Performance of bio-based building materials / edited by Dennis Jones and Christian Brischke
- Woodhead publishing series in civil and structural engineering
- Front Cover; Performance of Bio-based Building Materials; Copyright; Contents; List of contributors; Preface; Acknowledgement; Chapter 1: Introduction to the performance of bio-based building materials; 1.1 Introduction; 1.2 Bio-based building materials and their role in the modern building sector; 1.3 Use in construction and legislation; 1.4 Current issues and challenges related to performance of bio-based building materials; 1.4.1 The sustainable agenda; 1.4.2 Sustainable planning; 1.4.3 Embodied energy; 1.4.4 Challenges to the use of bio-based building materials; References
Chapter 2: Wood as bio-based building material2.1 Introduction; 2.2 Solid wood; 2.2.1 Structure of wood; 18.104.22.168 Elemental composition; 2.2.2 Wood properties; 22.214.171.124 Wood appearance; 126.96.36.199 Density of wood; 188.8.131.52 Water sorption and permeability; 184.108.40.206 Mechanical properties of wood; 2.2.3 Wood treatments; 2.2.4 Wood performance; 2.2.5 Applications of wood in construction; 2.3 Cross laminated timber; 2.3.1 Background; 2.3.2 Why has the use of CLT expanded so rapidly?; 2.3.3 CLT-Properties and performance; 2.3.4 The application of CLT in different building types; 220.127.116.11 The game changers
18.104.22.168 Tall timber buildings/the vertical timber city22.214.171.124 Where to now for CLT and other engineered timber products?; 2.4 Panels; 2.4.1 Plywood; 2.4.2 Particleboard; 2.4.3 Oriented strand board; 2.4.4 Fibreboard; 2.4.5 Other panel types; 2.4.6 Future directions for panel materials; 2.5 Wood plastic composites; 2.5.1 Introduction; 2.5.2 The components of WPCs; 2.5.3 The manufacturing process; 2.5.4 Wood polymer composites in the construction sector; 2.5.5 Performance of the wood polymer composites; 2.6 Cellulose, pulp and paper; 2.6.1 Introduction; 2.6.2 Cellulose; 2.6.3 Pulp and paper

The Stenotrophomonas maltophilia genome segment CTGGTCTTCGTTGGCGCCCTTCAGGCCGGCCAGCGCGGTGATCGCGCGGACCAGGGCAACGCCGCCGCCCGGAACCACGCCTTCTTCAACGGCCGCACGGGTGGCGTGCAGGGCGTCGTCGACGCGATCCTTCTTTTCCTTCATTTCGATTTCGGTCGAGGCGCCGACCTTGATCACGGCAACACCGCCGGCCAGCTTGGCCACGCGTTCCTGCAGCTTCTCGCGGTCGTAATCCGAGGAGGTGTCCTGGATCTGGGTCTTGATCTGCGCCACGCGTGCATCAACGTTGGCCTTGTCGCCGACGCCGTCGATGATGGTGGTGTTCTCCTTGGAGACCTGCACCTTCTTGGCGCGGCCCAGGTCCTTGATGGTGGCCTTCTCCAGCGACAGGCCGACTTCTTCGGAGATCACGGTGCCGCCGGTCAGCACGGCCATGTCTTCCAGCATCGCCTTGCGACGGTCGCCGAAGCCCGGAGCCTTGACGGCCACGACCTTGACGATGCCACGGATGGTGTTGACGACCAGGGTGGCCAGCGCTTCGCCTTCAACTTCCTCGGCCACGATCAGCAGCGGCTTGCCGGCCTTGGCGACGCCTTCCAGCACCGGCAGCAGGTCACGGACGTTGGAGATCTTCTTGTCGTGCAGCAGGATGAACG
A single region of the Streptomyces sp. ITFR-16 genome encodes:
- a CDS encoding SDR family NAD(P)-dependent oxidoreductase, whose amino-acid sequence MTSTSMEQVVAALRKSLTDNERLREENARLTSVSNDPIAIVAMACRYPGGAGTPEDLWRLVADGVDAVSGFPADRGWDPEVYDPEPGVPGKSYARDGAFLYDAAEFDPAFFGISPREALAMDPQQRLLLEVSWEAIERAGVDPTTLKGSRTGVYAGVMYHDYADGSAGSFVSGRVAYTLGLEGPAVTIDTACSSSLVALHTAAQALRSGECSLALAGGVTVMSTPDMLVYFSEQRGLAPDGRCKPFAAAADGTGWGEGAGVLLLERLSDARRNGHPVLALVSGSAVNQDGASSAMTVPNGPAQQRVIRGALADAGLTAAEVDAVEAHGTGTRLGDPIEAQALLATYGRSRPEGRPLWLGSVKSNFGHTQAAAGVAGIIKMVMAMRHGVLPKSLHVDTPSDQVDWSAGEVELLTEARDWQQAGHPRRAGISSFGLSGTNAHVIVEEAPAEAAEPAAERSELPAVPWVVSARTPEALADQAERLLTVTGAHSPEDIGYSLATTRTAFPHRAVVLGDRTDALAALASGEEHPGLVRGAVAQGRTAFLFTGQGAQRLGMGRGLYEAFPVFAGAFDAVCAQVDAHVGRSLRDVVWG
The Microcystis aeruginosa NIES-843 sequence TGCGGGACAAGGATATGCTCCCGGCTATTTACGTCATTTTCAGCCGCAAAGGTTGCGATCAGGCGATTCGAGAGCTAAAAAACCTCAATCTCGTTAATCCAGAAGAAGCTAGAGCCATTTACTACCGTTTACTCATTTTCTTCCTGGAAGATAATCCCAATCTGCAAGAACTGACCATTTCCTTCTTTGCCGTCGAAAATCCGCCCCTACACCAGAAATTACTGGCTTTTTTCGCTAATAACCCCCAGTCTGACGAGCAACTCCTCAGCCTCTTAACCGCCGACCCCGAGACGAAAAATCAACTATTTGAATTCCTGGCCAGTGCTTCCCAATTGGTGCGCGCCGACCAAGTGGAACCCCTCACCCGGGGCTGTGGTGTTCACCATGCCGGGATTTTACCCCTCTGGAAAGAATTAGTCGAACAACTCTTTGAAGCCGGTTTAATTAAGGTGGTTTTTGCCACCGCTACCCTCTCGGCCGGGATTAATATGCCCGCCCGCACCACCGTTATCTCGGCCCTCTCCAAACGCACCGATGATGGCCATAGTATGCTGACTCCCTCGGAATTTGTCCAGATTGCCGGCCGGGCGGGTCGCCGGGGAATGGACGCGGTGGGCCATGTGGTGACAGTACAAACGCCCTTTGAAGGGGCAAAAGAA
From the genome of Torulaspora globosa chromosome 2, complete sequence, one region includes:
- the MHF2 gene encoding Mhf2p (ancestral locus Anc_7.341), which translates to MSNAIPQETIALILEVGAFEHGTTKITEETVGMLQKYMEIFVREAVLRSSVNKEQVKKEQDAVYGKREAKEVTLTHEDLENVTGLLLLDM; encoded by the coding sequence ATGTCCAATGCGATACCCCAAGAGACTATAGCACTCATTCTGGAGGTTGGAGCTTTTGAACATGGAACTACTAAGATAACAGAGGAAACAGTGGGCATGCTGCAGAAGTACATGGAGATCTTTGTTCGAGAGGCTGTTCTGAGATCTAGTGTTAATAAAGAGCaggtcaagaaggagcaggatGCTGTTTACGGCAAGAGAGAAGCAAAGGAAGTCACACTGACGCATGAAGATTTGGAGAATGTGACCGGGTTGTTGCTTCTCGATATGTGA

2.6.4 Cellulose, pulp and paper properties126.96.36.199 Physical properties; 188.8.131.52 Chemical properties; 184.108.40.206 Cellulose insulation properties and performances; 2.6.5 Applications of cellulose as insulation; 2.7 Bark and cork; 2.7.1 Introduction; 2.7.2 Formation of bark and cork; 2.7.3 Cork structure and properties; 2.7.4 Cork in construction; References; Chapter 3: Nonwood bio-based materials; 3.1 Introduction; 3.2 Flax; 3.2.1 Introduction; 3.2.2 Morphology of flax fibres and shives; 3.2.3 Application of flax for building materials; 3.2.4 Other applications of flax fibres; 3.2.5 Conclusion
3.3 Hemp3.3.1 Introduction; 3.3.2 Morphology of hemp fibres; 3.3.3 Applications of hemp fibres for building materials; 3.3.4 Conclusion; 3.4 Straw; 3.4.1 Structure and composition of straw; 3.4.2 Straw bales as a construction material; 3.4.3 Hygrothermal properties of straw bales; 3.4.4 Mechanical properties of straw bales; 3.4.5 Acoustic properties of straw bale construction; 3.4.6 Fire resistance of straw bale construction; 3.4.7 Compressed straw board; 3.4.8 Conclusion; 3.5 Bamboo and rattan; 3.5.1 Introduction
- Performance of Bio-based Building Materials provides guidance on the use of bio-based building materials (BBBM) with respect to their performance. The book focuses on BBBM currently present on the European market. The state-of-the-art is presented regarding material properties, recommended uses, performance expectancies, testing methodology, and related standards. Chapters cover both 'old and traditional' BBBM since quite a few of them are experiencing a comeback on the market. Promising developments that could become commercial in the near future are presented as well. The book will be a valuable reference resource for those working in the bio-based materials research community, architects and agencies dealing with sustainable construction, and graduate students in civil engineering.
- 9780081009925 (electronic bk.)
0081009925 (electronic bk.)
- Includes index.
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